Of special demand among the Old Believers were “ancient” cast copper icons with a high-relief image of the Savior Almighty with His two right hand fingers raised in blessing and the Gospel in His left. The borders carry the embossed words of a sermon dedicated to the festival of the Transfiguration of Our Lord “Thou wast transfigured on the mount, O Christ God, revealing Thy glory to Thy disciples…” In order to make the icons look “ancient” the craftsmen cast an embossed date “ЗРВ ЛЕТА” (7102 = 1594), obviously associated with a historical event that took place in the late 16th century. The same date is cast on the back of a crucifix imitating the iconography of the most venerated medieval Russian images.
The production of Moscow’s Old Believer foundries is also distinguished by other features. Ornamental casting by the Moscow craftsmen was a new phase in the development of this applied art. The rapid development of the casting industry is, to a great extent, to be credited to the establishment of the largest Old Believer communities in Moscow. During an epidemic of plague in 1771, two Old Believer cemeteries were founded in Moscow – the Rogozhskoe (popovtsy) and Preobrazhensky (bezpopovtsy).
While the Rogozsky cemetery community received cast copper production from the Guslitsky villages near Moscow, the Preobrazensky community, situated in the Lefortovo district in Moscow, had its own foundries to produce cast copper crosses and icons. These workshops, that copied books and produced painted and cast bronze icons, were founded with donations from rich merchants. It is well-known that Ilya Kovylin, founder of the Preobrazhensky community, went to Vyg from where he brought to Moscow an organizational chart of the Vyg community; the architectural complex of the Preobrazhensky cemetery was build on the pattern of the Vyg community.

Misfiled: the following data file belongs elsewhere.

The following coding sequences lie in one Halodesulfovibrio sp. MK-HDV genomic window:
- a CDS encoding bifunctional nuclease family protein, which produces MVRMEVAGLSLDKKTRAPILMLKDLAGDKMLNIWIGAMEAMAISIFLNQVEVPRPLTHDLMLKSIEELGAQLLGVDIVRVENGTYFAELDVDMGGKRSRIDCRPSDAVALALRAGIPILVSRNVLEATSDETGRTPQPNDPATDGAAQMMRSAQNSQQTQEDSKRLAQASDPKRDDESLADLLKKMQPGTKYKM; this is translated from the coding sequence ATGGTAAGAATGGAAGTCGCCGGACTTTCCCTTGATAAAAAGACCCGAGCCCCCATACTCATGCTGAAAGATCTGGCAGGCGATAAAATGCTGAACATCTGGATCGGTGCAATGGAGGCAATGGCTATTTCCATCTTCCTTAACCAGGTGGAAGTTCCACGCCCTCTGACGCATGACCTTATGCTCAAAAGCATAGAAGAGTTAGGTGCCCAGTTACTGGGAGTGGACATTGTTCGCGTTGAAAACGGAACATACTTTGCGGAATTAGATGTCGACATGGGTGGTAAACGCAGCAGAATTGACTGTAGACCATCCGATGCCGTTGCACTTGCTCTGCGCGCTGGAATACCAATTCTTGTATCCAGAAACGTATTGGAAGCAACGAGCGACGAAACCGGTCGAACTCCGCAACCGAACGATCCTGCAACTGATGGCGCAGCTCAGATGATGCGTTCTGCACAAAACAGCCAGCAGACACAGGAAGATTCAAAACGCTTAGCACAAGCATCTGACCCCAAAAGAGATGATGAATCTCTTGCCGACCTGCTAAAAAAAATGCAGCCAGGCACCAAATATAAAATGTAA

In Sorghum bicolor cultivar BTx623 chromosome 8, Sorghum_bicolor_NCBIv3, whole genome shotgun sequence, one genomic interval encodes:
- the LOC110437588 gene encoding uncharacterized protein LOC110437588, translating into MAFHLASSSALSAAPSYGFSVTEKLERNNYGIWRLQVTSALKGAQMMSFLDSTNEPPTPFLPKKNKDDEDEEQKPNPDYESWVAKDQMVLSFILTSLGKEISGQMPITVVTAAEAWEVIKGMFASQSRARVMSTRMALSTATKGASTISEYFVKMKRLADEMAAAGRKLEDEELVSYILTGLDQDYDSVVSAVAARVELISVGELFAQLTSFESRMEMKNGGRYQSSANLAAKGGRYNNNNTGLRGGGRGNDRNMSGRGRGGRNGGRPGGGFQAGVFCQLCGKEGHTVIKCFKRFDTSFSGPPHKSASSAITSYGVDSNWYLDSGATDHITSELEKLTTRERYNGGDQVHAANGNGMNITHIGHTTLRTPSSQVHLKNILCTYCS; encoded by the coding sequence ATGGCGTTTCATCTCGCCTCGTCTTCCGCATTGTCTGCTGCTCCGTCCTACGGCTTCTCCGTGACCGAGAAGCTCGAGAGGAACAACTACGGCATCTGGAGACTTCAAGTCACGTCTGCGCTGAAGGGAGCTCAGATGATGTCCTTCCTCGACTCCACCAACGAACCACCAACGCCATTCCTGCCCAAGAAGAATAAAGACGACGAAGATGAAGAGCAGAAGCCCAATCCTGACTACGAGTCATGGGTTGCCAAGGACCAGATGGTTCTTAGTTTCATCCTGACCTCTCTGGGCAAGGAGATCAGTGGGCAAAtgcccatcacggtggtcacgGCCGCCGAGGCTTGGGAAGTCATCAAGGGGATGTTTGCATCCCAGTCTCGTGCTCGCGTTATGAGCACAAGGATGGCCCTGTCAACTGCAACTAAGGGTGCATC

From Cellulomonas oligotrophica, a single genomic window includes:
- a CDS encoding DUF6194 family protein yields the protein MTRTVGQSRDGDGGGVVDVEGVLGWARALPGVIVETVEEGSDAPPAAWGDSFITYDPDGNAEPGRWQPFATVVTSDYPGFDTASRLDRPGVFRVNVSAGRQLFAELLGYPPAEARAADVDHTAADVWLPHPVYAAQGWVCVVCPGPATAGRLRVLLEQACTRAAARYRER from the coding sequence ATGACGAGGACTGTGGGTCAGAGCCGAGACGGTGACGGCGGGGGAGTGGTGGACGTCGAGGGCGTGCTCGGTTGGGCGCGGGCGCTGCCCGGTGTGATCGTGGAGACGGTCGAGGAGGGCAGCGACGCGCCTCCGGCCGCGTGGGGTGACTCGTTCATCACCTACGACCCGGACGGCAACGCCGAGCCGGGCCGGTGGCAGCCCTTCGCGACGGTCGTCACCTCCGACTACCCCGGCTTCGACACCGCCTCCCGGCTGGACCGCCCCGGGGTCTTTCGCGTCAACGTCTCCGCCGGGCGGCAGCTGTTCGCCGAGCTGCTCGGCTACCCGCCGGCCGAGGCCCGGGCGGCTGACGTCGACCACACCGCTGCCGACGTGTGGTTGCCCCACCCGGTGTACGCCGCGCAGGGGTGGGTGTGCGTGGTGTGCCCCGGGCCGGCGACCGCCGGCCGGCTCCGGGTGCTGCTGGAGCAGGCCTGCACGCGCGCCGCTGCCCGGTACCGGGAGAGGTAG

We assume that Ilya Kovylin examined the Vyg foundries that brought in considerable returns. Initially foundries that produced crosses and foldable icons “after the Pomorian fashion” began to operate in Moscow by the late 18th century, in close proximity to the Preobrazhensky cemetery. These workshops basically served their communities in Moscow and other cities, whose parishioners “prayed to copper icons only, made only by co-religionists.”
After long debates with the Pomorians about the correct shape and inscriptions on the Moscow crosses, the Vyg craftsmen finally developed a considered solution. In line with the Pomorian iconographic traditions, the upper edge of the cross carried an image of the Savior Not Made with Hands, with the inscription «Царь Славы IС ХС (Исус Христос) Сынъ Божiи» (the King of Glory JC [Jesus Christ]) the Son of God) cast above the Crucifixion of Christ. The frontal surface of the crucifix, executed in the second half of the 19th century, was decorated with multicolored enamels emphasizing the main elements of the composition.